I am reading about KNN

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So I made another example to make things clearer

In this example (Image attached)

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You can see there are in total 5 Greed Circles and 20 Blue Squares

by standard KNN (k=3) , X should be a Blue Square

This is obvious 2 Blue Squares vs 1 Green Circle.

But in weighted KNN things are difference

In this case we have to calculate the weight (Likelihood) for each instance

Each Green Circle likelihood is $\frac{1}{5} $ , we have 5 Green Circles

While for Blue Squares it is $\frac{1}{20} $ , we have 20 Blue Squares

Therefore the weights around X will be $\frac{1}{5} $ Green Circle, and $\frac{2}{20} $ Blue Squares.

which means $\frac{1}{5} > \frac{2}{20} $

Then X is Green Circle

But if try to think of it logically then there are more Blue Squares than Green Circles which means X more likely to be Blue Square than Green Circle.

My question is :

Am I doing anything wrong here? Can someone explain why the equation is showing Green Circle while logic says Blue Square?


1 Answer 1


Logically speaking, I think "X is Green Circle" is a reasonable conclusion. I find the idea in the paper in your question is quite similar to this paper: KRNN: k Rare-class Nearest Neighbour Classification.

Intuitively, for example, if a new data point is close to one rare class' point and one common class' point, it is more likely to belong to the rare class.

There's no conflict here because a data point will be much more likely to be close to a common class' point. However, once it's already close to a rare class's data point, it's more likely to belong to this class.

That said, I didn't check your calculation, I just don't think the "X is Green Circle" conclusion is illogical for this algorithm.


After reconsidering this problem, I think Weighted kNN want to put an emphasis on the rare class data point because that is the class of interest (e.g. Anomaly detection).

It's possible that Accuary is not the metrics here but a Weighted Accuracy metrics that penalize a misclassified rare class data point harder so that we can detect more rare class data point.

  • $\begingroup$ Thanks but sorry i can not understand it, how come the test point should belong to the rare class?? assume midwife career gender classes class F for females with 99% and class M for males with 1%. if there is an unknown member that has the characteristic of F and M. it is more likely to be a female isn't it? why would it be a male $\endgroup$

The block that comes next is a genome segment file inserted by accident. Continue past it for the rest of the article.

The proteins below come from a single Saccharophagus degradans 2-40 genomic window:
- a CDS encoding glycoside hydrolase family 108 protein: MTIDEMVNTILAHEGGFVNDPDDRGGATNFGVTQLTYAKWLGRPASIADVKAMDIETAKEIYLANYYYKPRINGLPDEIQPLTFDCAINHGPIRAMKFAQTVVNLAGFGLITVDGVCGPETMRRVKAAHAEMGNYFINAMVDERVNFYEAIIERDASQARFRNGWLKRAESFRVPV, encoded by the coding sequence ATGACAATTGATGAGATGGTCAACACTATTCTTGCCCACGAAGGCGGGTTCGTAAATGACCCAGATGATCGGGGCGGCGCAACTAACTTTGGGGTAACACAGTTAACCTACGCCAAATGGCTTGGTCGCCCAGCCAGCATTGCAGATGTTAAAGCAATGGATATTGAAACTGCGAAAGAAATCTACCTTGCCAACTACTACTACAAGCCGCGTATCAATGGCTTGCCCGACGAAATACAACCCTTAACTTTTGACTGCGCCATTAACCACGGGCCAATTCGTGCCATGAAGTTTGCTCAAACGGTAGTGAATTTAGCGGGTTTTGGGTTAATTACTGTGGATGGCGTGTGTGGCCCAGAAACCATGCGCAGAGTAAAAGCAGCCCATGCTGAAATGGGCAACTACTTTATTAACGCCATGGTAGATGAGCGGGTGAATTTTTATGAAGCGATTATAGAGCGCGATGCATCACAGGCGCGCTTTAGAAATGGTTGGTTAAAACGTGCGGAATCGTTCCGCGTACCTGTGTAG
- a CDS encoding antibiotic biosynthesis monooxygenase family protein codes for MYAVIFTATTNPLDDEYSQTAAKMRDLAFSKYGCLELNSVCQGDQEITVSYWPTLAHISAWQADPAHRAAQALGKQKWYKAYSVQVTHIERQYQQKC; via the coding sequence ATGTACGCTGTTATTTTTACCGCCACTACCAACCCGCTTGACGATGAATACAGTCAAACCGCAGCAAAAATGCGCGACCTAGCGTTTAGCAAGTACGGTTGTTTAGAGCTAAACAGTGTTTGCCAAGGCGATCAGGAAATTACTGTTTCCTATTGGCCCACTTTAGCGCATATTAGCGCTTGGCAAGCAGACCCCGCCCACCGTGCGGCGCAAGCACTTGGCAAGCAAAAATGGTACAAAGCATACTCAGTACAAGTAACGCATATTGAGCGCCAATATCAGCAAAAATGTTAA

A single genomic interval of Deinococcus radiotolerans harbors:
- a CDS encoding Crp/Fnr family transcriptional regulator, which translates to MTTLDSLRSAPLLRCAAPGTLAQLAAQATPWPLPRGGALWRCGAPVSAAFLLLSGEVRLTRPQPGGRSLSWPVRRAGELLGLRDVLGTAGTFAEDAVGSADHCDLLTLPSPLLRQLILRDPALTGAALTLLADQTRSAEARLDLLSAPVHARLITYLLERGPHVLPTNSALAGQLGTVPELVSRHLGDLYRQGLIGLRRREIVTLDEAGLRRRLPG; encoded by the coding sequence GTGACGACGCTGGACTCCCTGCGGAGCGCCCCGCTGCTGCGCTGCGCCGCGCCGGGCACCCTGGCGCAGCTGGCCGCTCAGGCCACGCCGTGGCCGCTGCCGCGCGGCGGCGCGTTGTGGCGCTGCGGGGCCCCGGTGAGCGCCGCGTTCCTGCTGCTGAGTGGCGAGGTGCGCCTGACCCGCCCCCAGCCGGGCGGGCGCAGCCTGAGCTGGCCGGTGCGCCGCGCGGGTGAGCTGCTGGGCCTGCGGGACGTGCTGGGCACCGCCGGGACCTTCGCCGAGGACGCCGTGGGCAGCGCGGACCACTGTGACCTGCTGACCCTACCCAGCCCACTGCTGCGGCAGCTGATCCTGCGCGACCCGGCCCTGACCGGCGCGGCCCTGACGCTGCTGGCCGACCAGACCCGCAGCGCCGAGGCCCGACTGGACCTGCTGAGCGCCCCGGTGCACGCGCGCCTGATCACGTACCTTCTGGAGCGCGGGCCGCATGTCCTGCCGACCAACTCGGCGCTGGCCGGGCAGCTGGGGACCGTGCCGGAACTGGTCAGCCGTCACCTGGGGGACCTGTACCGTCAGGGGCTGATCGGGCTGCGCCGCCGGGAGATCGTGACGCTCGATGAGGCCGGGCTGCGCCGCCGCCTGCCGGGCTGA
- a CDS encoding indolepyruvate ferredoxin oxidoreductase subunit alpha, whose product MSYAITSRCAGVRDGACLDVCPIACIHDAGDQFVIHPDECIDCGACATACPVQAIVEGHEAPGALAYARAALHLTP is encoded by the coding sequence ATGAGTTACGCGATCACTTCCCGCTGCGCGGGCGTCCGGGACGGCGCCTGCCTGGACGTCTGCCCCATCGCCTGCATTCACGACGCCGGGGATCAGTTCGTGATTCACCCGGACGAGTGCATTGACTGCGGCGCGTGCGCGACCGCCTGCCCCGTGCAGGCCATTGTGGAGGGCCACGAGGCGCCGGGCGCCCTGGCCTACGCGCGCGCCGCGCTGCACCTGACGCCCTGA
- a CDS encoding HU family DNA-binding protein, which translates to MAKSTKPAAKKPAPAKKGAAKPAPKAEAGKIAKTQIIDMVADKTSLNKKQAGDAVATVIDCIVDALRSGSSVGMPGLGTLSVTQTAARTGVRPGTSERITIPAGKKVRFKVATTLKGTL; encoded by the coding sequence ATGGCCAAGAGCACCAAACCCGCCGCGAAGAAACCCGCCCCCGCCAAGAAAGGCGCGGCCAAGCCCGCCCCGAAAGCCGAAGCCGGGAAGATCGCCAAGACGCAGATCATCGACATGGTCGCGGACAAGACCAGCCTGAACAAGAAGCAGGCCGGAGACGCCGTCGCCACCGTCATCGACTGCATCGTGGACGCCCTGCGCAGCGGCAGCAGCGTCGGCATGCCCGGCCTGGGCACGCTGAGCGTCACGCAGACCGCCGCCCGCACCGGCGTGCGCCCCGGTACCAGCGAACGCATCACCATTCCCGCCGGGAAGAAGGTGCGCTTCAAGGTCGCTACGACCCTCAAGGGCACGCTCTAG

– asmgx
    Jul 10, 2019 at 22:34
  • 1
    $\begingroup$ It's more likely to be female, that's true. And if your goal is to obtain the highest accuracy, it makes perfect sense to predict that this unknown point belongs to the female class. However, consider another problem: Fraud detection. Normally, we would like to detect as many fraud transactions as possible, given that we don't make too many mistake (false alarm). In this case, it is better to flag a transaction that's quite similar to a fraud transaction, even those it's still closer to a normal transaction, so that we can investigate it more carefully. $\endgroup$
    – TQA
    Jul 11, 2019 at 9:58
  • $\begingroup$ But this is not my question about false positive. my question about weighted KNN and likelihood. I want to know the way weighted KNN gets calculated. $\endgroup$
    – asmgx
    Jul 11, 2019 at 11:39
  • 1
    $\begingroup$ I think it's answered here: datascience.stackexchange.com/questions/42376/…. About your question: No, logic doesn't say Blue Square. If you use normal kNN, then logic does say Blue Square. If you use weighted kNN, the weight for Green Square is now 4 time bigger than Blue Square, so even when X is close to 1 Green Square and 2 Blue Square, after applying the weight, it's more like 4 unit of green square and 2 unit of blue square, so logically, it should be green. $\endgroup$
    – TQA
    Jul 11, 2019 at 11:53
  • $\begingroup$ in this example he does not mention sample size, how the likelihood of A and B were calculated. $\endgroup$
    – asmgx
    Jul 11, 2019 at 11:57

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